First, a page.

Here’s one additional question. Should an abstraction be given a name? If we title a painting, won’t that suggest what the viewer should see? Or more to the point, won’t it affect what the viewer does see? I won’t divulge the title of the painting I’ve shared here because I don’t want to influence what you might think you’re looking at.

Although I don’t consider this painting a piece of art, I do consider it a creative expression. Creativity can be messy, as this abstraction turned out to be. But messy or not, the painting brings together a number of the different thoughts, ideas, and feelings I experienced during the creative process. That doesn’t make it art…but then, what does?

 

 

 

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About Judith

Author, artist, and an independent consultant for Perfectly Posh. I enjoy sharing my thoughts and interests through blogging and invite you to visit my sites.

108 comments

  1. Abstract is difficult, great piece on the ambiguity inherent in abstraction which I share

    Liked by 1 person

  2. such great though-provoking questions Judith! I surely look forward to following the comments and replies on this one! I have many of these same questions.

    Liked by 1 person

  3. I think you answer your own question in the last paragraph. Where you say you don’t consider your piece art but consider it a creative expression. To me, that IS a piece of art. A piece of art is a creative expression. Whether it be good or not is too subjective to matter. The expression of it *is* the art, to me anyway. I am open to and embrace art in all it’s forms. I’m not always a fan of everything in every single form, but there are things in all forms that can bowl me over.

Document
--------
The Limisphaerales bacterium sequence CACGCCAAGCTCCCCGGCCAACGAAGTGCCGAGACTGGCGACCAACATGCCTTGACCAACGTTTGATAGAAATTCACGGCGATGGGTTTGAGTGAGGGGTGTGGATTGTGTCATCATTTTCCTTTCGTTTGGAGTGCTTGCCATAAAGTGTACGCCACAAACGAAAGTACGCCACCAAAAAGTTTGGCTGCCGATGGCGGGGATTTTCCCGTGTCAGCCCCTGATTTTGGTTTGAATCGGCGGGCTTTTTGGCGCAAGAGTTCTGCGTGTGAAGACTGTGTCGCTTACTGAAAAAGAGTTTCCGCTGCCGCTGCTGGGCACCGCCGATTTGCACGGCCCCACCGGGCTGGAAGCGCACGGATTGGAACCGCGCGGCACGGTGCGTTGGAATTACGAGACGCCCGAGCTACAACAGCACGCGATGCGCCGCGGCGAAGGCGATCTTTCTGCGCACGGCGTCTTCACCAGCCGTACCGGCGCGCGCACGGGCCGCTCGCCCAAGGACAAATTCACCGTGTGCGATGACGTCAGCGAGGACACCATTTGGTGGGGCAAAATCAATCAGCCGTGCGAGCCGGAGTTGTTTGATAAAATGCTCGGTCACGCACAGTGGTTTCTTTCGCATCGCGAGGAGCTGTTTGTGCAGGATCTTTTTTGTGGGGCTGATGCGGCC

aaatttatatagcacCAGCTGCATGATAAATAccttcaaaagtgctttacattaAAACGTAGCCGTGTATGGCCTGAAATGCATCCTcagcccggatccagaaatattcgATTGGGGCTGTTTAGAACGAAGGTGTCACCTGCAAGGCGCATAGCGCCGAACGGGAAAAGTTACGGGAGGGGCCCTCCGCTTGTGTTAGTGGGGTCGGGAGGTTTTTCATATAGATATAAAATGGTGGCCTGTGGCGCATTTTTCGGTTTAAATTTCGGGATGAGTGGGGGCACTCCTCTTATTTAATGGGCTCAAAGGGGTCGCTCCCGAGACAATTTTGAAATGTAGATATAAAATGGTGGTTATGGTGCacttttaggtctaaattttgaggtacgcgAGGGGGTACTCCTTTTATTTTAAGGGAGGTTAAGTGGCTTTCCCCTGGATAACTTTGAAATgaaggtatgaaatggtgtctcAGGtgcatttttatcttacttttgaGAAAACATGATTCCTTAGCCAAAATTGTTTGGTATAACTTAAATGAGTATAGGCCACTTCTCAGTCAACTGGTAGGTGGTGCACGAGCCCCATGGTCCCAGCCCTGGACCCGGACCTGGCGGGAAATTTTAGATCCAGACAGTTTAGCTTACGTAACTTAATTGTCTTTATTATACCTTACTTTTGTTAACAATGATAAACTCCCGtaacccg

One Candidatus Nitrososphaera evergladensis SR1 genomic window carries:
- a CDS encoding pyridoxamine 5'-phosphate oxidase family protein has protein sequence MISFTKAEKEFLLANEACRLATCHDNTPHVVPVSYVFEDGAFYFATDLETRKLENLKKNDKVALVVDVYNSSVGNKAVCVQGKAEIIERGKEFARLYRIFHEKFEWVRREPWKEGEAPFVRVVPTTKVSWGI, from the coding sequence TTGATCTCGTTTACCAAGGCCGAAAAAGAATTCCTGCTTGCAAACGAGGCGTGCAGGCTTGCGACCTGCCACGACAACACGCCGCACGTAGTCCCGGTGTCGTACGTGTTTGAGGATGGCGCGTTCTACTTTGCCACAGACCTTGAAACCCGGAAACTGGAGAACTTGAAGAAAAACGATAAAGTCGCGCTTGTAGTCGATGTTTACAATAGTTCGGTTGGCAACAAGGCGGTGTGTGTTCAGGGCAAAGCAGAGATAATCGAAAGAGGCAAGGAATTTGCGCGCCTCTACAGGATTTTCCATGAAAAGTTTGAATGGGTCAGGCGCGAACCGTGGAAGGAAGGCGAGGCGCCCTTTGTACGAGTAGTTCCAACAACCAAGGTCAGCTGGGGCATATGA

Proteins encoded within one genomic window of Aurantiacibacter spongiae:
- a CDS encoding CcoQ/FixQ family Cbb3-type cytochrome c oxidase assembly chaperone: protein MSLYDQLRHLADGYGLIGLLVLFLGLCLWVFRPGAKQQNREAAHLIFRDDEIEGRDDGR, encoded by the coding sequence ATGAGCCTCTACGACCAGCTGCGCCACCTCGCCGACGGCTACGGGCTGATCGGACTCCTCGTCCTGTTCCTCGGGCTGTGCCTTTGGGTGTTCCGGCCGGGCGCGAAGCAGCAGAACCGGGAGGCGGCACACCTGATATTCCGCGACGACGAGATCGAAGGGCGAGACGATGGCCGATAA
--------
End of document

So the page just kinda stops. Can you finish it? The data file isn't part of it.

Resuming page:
Liked by 5 people

    • Excellent way to define art. Art is a creative expression. Oh, I really like that definition. You’re right. Expression IS the art. So glad you shared your thoughts!

      Like

      • You’re welcome, Judith πŸ™‚ And, it’s just my interpretation of it, you know. What art means to me. And there can be so much snobbery attached to art as well, especially from supposed “critics”. And it’s all down to their personal taste and agenda. I would never belittle someone because they like different aspects of art to me. What they get from what they like is as valid and relevant as mine.

        Liked by 1 person

      • In a few days — not sure when it’s scheduled — I have a post coming up that mentions the ridiculous extremes some artists have gone to in creating “art”, and while it is a process, maybe there are certain lines… I don’t know. “Art” is so subjective, and then, yes, there are those with their own agendas, as you’ve mentioned. Sometimes it does get crazy.

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  4. I think you are overthinking here. As my children’s kindergarten teacher always said, “Life and learning are a process, not a product”. You don’t need to put it in a box. (K)

    Liked by 3 people

  5. What Kerfe said. These things must find their way, she said to me recently, and she is 100% right. This is a beautiful piece. The green may be a bit overdone, I would crop it and roll. Love it, Judith! Your left brain has kidnapped you, set her free, left brain!! Go wild and go with your color sense and all of that other stuff you’re thinking about now will follow when the time is right. And through practice. Amen. Pass the sauce. Have a good day.